MONDAY'S BEST BET: ABC's answer to "American Idol" - "Dancing With the Stars" - marks its return tonight with a two-hour premiere at 8 p.m. Bookies have been taking action - I'm not making this up - as to whether Heather Mills' prosthetic leg flies off during a dance routine. It's followed by a new "What About Brian?"

Male firefighters sub for the hot models on a two-hour "Deal or No Deal" (NBC, 8 p.m.), getting rid of the 26 reasons I had to watch this show in the first place, as Howie Mandel & Co. put on Ladies Night.

It precedes a new episode of "The Black Donnellys," which I gave up on last week. Judging by the ratings, so have many others.

"Prison Break" (Fox, 8 p.m.) returns after a week off, no doubt to give the writers a shot at coming up with more preposterous plot points, followed by "24," in which former Pres. Logan tries to hang on for dear life after being stabbed in the shoulder by his ex-wife.

CBS gives us a full night of new episodes with its comedy lineup, beginning with the always-entertaining "How I Met Your Mother" at 8 p.m. A new "CSI: Miami" (CBS, 10 p.m.) follows.

Finally, a new episode of "The Riches" (FX, 10 p.m.) returns after boffo ratings with its debut last week. I found the pilot to be very uneven, and FX seems to be loving the whacked-out characters on its shows a little too much these days. But there are enough elements (especially Eddie Izzard in the lead role) to make me watch one more time.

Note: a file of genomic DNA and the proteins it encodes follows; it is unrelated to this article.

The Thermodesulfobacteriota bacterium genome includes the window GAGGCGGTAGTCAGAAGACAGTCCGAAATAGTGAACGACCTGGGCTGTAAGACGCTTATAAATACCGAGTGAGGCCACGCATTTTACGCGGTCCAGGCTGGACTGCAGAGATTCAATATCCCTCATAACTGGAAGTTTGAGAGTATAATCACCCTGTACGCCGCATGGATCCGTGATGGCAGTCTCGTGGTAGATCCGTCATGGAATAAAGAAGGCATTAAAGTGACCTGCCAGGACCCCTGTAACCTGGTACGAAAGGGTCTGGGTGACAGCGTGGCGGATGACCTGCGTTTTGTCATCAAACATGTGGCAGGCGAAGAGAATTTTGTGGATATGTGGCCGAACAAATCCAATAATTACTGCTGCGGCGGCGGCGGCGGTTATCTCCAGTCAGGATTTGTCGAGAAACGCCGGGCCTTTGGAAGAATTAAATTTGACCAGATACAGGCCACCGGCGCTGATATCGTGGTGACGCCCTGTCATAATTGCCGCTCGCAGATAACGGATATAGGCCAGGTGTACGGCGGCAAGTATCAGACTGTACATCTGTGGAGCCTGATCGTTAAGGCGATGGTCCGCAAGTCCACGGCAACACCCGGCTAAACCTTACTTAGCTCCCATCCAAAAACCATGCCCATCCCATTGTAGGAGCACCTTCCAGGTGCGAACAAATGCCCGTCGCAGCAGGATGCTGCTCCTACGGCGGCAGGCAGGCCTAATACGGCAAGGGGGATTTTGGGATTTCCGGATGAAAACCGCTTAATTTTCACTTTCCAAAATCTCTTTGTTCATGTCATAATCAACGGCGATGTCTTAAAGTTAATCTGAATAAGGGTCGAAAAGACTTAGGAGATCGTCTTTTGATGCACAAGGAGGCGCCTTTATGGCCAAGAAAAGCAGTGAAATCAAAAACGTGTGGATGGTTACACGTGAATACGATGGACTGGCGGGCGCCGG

Zodin2008 said...

Great post, Phillip. A lot of 'meat' today.

Item #1: The Emmy's

I am with you Phillip that I don't see them actually improving the process and actually getting shows like Battlestar and Veronica Mars much deserved nominations, but I appreciate that they at least recognize the problem. This is again why I think national critics such as Tim Goodman, Matt Roush and Robert Bianco should be picking the Emmys.

No matter what happens, it still won't fix two of the most dispicable and egregious errors in Emmy history, both last year...not giving an Emmy to Edie Falco for possibly her greatest work ever on "The Sopranos" and not even nominating (let alone that he should have won in a landslide) Oscar winner Forest Whitaker for his breathtaking performance on "The Shield".

I guess Forest has the last laugh with his Oscar win for "the Last King of Scotland".

Still, though Conan's brilliant quote at the Emmys maybe a true, "hey people, a lot of great things can happen in 14 seconds", I appreciate the Burstyn rule being in place...the Burtsyn nominaton pulled the veil off what a bunch of non TV fans the Emmy folks are. That exposed how they simply looked on a 'list' and gave her a nomination simply by recognizing her name. Insulting.

I can only pray that all that brilliant work being done on Cable (Rescue me, The Shield, Battlestar) along with all the brilliant but ignored network stuff (Veronica Mars, Friday Night Lights) starts getting some due. And enough with nominating soapy mediocrity like "Grey's Anatomy".

Item #2: The Whedon Comic